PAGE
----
Further, the importance of personal ownership of “military-type weapons” can readily be seen from the “Extracts of the Revolution of the Convention for calling out one-fourth part of the militia of Suffolk, Queens and Kings Counties passed July 20th, 1776. That the non-commissioned officers and privates who shall furnish themselves with a good and sufficient Musket or firelock, Cartouch Box and Belt and Bayonet or Hatchet …”

The New York State SAFE Act will only make it safer for criminals and terrorists – who obviously have no intention of complying with any law. Exploiting the tragedy in Connecticut, as a justification for this blatant attack on the law-abiding citizenry of this state when that incident was perpetrated by a criminal or terrorist, is unthinkable.

It is by the injudicious passage of laws like these that the freedom my grandfather and many others sought, and found here, is vanishing.

Valley Viewpoints: More pressing needs

by Doug Malone, Legislator

While I don’t oppose the resolution the legislature has prepared in opposition of the NY SAFE gun legislation, I do wish we could spend as much time on other pressing issues that need attention.

Not one thing has changed in the county clerk’s office. Some of the employees say it’s gotten worse since the first of the year. When we have employees leave crying in the middle of the day because they reached a breaking point, something’s got to be done. But nothing gets done because the Republicans are too busy writing opposing resolutions, politicking and trying to advance to county jobs.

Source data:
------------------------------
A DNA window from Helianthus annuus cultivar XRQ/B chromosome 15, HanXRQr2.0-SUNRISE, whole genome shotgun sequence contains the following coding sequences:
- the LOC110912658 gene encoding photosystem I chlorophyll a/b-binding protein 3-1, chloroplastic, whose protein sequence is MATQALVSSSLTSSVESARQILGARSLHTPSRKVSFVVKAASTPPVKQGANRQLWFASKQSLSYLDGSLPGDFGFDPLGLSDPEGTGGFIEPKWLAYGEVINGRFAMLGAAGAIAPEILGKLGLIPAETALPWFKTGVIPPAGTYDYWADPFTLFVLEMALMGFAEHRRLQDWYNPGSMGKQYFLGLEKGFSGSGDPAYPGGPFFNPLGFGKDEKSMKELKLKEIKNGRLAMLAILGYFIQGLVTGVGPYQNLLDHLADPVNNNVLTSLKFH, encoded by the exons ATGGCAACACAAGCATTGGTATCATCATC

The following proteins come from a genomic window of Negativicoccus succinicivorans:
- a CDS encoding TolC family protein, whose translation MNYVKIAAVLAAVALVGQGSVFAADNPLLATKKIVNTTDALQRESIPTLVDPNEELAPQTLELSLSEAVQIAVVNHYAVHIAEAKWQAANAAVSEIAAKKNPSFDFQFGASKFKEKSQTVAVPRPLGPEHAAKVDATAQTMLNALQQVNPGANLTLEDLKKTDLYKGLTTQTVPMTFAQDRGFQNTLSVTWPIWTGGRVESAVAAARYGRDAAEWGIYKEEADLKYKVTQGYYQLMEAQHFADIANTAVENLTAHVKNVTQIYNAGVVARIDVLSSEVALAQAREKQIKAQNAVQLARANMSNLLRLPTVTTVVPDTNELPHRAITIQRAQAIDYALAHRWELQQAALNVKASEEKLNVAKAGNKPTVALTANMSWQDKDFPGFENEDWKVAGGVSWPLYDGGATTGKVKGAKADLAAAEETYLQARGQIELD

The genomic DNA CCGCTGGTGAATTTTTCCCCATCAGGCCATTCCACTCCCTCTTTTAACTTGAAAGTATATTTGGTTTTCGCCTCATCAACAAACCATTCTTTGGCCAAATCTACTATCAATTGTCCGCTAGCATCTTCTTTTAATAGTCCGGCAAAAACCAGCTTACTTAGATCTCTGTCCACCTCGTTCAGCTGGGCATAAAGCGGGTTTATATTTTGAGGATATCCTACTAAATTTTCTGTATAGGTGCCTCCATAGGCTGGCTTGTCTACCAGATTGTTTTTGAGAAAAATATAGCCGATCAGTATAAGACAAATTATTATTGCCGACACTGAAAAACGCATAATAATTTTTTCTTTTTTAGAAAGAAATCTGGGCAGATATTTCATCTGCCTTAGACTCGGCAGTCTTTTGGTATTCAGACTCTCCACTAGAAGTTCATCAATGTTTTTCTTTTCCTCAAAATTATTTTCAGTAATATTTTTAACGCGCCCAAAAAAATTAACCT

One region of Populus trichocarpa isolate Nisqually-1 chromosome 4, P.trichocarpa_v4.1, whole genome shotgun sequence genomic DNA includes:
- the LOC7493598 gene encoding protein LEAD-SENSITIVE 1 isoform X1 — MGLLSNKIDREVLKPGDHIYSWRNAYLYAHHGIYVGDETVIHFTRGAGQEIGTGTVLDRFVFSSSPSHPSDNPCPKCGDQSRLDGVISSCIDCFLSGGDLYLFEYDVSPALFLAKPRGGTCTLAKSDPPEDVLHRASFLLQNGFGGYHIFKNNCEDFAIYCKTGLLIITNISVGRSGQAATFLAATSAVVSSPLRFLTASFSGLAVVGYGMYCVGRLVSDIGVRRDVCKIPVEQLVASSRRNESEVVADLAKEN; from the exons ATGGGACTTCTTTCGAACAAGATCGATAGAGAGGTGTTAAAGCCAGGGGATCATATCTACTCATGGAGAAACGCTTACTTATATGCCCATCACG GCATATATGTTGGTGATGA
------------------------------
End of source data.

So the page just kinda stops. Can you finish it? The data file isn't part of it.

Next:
The taxpayers are paying too much for the data services in the clerk’s office. We learned that last year when the Republicans voted to give the contract to the more expensive company. Mike Backus, the county clerk and county Republican chairman, tells us he’s going to change things. I don’t see anything changing with the IQS contract when the Republican party he leads accepted a $500 donation from IQS.

We are faced with the closing of the transfer stations and we are warned that next year’s budget is not looking good. We should be worrying about the county’s finances and not having to deal with problems in the clerk’s office or worrying about which legislator is going to be the next treasurer or whatever other county job they’ve been eyeing.

While we have legislators looking to advance themselves into county jobs, we talk about downsizing the workforce. Legislator Louella LeClair made a big speech at the Finance Committee meeting last week about promising her constituents there would be no more hiring and then she votes to hire two people. This is what goes on every day.

Nothing’s going to change until the public wakes up and demands accountability. I don’t think anybody in the public would work under the conditions the girls in the clerk’s office have to work under and I don’t think anyone in the public would pay more for a service than they have to.

It’s time to get down to business and start doing the work of the people.